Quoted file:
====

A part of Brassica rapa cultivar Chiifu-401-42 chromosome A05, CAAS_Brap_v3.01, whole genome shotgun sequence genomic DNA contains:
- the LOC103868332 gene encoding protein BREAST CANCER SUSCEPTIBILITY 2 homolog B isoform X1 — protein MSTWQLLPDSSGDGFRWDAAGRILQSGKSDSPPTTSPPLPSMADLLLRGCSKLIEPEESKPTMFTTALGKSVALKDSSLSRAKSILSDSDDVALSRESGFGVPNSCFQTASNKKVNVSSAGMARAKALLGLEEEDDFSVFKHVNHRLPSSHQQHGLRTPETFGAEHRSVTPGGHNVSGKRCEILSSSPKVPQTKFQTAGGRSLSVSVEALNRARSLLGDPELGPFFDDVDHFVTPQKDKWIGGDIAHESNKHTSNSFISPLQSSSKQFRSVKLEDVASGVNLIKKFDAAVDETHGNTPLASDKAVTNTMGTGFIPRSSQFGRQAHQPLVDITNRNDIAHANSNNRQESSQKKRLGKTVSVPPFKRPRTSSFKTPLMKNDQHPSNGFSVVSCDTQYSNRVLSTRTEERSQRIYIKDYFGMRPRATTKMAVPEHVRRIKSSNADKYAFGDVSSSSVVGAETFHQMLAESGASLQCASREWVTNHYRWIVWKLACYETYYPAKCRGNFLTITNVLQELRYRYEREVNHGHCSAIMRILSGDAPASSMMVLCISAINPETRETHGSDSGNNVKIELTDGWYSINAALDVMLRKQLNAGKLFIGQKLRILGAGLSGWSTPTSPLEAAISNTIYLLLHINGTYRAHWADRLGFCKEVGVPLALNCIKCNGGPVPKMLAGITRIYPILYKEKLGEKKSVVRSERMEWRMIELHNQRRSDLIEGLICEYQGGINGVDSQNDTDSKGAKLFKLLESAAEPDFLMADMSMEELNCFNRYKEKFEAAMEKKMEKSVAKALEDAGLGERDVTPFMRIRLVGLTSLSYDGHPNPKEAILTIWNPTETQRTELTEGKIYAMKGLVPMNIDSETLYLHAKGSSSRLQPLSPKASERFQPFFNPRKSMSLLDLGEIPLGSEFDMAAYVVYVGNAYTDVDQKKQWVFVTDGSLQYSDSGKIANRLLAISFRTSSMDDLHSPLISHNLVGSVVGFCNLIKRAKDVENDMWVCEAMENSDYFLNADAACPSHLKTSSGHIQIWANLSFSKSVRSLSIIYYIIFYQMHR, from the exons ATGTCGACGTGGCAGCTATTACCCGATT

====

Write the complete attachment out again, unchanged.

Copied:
A part of Brassica rapa cultivar Chiifu-401-42 chromosome A05, CAAS_Brap_v3.01, whole genome shotgun sequence genomic DNA contains:
- the LOC103868332 gene encoding protein BREAST CANCER SUSCEPTIBILITY 2 homolog B isoform X1 — protein MSTWQLLPDSSGDGFRWDAAGRILQSGKSDSPPTTSPPLPSMADLLLRGCSKLIEPEESKPTMFTTALGKSVALKDSSLSRAKSILSDSDDVALSRESGFGVPNSCFQTASNKKVNVSSAGMARAKALLGLEEEDDFSVFKHVNHRLPSSHQQHGLRTPETFGAEHRSVTPGGHNVSGKRCEILSSSPKVPQTKFQTAGGRSLSVSVEALNRARSLLGDPELGPFFDDVDHFVTPQKDKWIGGDIAHESNKHTSNSFISPLQSSSKQFRSVKLEDVASGVNLIKKFDAAVDETHGNTPLASDKAVTNTMGTGFIPRSSQFGRQAHQPLVDITNRNDIAHANSNNRQESSQKKRLGKTVSVPPFKRPRTSSFKTPLMKNDQHPSNGFSVVSCDTQYSNRVLSTRTEERSQRIYIKDYFGMRPRATTKMAVPEHVRRIKSSNADKYAFGDVSSSSVVGAETFHQMLAESGASLQCASREWVTNHYRWIVWKLACYETYYPAKCRGNFLTITNVLQELRYRYEREVNHGHCSAIMRILSGDAPASSMMVLCISAINPETRETHGSDSGNNVKIELTDGWYSINAALDVMLRKQLNAGKLFIGQKLRILGAGLSGWSTPTSPLEAAISNTIYLLLHINGTYRAHWADRLGFCKEVGVPLALNCIKCNGGPVPKMLAGITRIYPILYKEKLGEKKSVVRSERMEWRMIELHNQRRSDLIEGLICEYQGGINGVDSQNDTDSKGAKLFKLLESAAEPDFLMADMSMEELNCFNRYKEKFEAAMEKKMEKSVAKALEDAGLGERDVTPFMRIRLVGLTSLSYDGHPNPKEAILTIWNPTETQRTELTEGKIYAMKGLVPMNIDSETLYLHAKGSSSRLQPLSPKASERFQPFFNPRKSMSLLDLGEIPLGSEFDMAAYVVYVGNAYTDVDQKKQWVFVTDGSLQYSDSGKIANRLLAISFRTSSMDDLHSPLISHNLVGSVVGFCNLIKRAKDVENDMWVCEAMENSDYFLNADAACPSHLKTSSGHIQIWANLSFSKSVRSLSIIYYIIFYQMHR, from the exons ATGTCGACGTGGCAGCTATTACCCGATT